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Favorite piano mics?

Discussion in 'Acoustic Keyboards' started by jonyoung, Jan 14, 2004.

  1. RecorderMan

    RecorderMan Distinguished Member

    Joined:
    Mar 28, 2001
    Recorded an upright piano tonight (among other things).

    One sm57 about four feet back...sounded awesome (believe it or not).

    The end justifies the means....
     
  2. Duardo

    Duardo Guest

    I'll throw in another vote for the Earthworks omni's. Gotten great results with those.

    I think the best sound I've ever gotten, however, was with Royer ribbon microphones. It was a fairly bright Yamaha piano, so they may have taken a little edge off, but still the sound was very natural. We had an SF-12 fairly close to the piano and a pair of R121's outside in the room, and I actually preferred the R121's. Not sure if it had more to do with the microphones or the position, but they all sounded great in any case.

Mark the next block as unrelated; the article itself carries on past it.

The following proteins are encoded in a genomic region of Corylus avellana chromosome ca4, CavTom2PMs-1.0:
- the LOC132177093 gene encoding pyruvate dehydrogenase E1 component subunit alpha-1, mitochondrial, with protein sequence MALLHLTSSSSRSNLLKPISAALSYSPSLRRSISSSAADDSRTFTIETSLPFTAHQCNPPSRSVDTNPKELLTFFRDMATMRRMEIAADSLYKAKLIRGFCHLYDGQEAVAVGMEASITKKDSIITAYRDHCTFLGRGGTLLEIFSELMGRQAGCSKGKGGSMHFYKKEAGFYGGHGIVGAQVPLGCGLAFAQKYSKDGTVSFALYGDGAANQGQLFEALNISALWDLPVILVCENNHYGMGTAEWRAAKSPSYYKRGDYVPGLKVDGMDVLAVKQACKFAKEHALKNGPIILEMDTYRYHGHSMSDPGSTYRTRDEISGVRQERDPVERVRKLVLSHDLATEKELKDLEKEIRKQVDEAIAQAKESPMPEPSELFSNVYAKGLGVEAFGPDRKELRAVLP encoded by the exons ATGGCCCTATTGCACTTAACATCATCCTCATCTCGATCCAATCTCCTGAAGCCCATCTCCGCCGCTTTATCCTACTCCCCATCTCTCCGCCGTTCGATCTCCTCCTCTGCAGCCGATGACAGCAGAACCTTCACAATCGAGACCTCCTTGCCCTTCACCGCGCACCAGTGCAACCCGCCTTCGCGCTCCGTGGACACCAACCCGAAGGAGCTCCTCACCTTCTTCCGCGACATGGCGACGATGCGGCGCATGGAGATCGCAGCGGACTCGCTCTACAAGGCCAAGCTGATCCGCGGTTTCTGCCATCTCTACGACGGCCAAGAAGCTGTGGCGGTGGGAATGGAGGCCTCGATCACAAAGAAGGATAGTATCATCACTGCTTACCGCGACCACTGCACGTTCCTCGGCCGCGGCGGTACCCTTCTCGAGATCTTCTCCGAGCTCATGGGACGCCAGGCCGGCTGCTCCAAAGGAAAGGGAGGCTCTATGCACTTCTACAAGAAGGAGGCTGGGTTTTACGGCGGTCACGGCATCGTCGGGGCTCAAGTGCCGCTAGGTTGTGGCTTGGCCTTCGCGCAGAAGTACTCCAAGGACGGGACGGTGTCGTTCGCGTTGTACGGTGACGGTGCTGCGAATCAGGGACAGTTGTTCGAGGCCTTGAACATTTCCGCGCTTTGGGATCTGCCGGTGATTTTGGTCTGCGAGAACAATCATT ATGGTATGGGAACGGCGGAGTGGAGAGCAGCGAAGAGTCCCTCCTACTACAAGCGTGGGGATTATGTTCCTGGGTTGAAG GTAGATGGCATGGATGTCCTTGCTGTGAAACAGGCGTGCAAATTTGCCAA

-Duardo
     
  3. jonyoung

    jonyoung Well-Known Member

    Joined:
    Dec 31, 2003
    Telarc......those guys are Gods! I have Oscar Peterson Live in Paris on that label, phenomenal sounding. Well, I have lots of mics to look at now. Fortunately, some of them are in friends' collections for auditioning purposes, others I guess I'll try on approval. By all means, keep the suggestions coming, and thanks for all the encouragement and input. If anyone ever makes it through Nashvegas here, please look me up.
     
  4. henryrobinett

    henryrobinett Active Member

    Joined:
    Jan 30, 2002
    For the jazz I do 9' is the piano, but we rarely have one. Theonly other mic pair I've used in my limited piano experience is Royer 121. Sounded great.

    All the real jazz pianists use 9 footers. Chick Corea, Jarrett, Hancock (when he plays one).

    But nobody has an answer for my query? For my Mobile rig I have a couple of AT4050s and a couple of Oktava MK012s. I'm figuring the Oktavas on the overheads; they're bright, and the AT4050s on the piano. We like a slightly darker piano sound, rather than the usual very bright sound found in pop music.
     
  5. jonyoung

    jonyoung Well-Known Member

    Joined:
    Dec 31, 2003
    Wish I could help, henry, but I haven't used either of those mics. Let us know how it works, seems you're elected mad scientist for this one!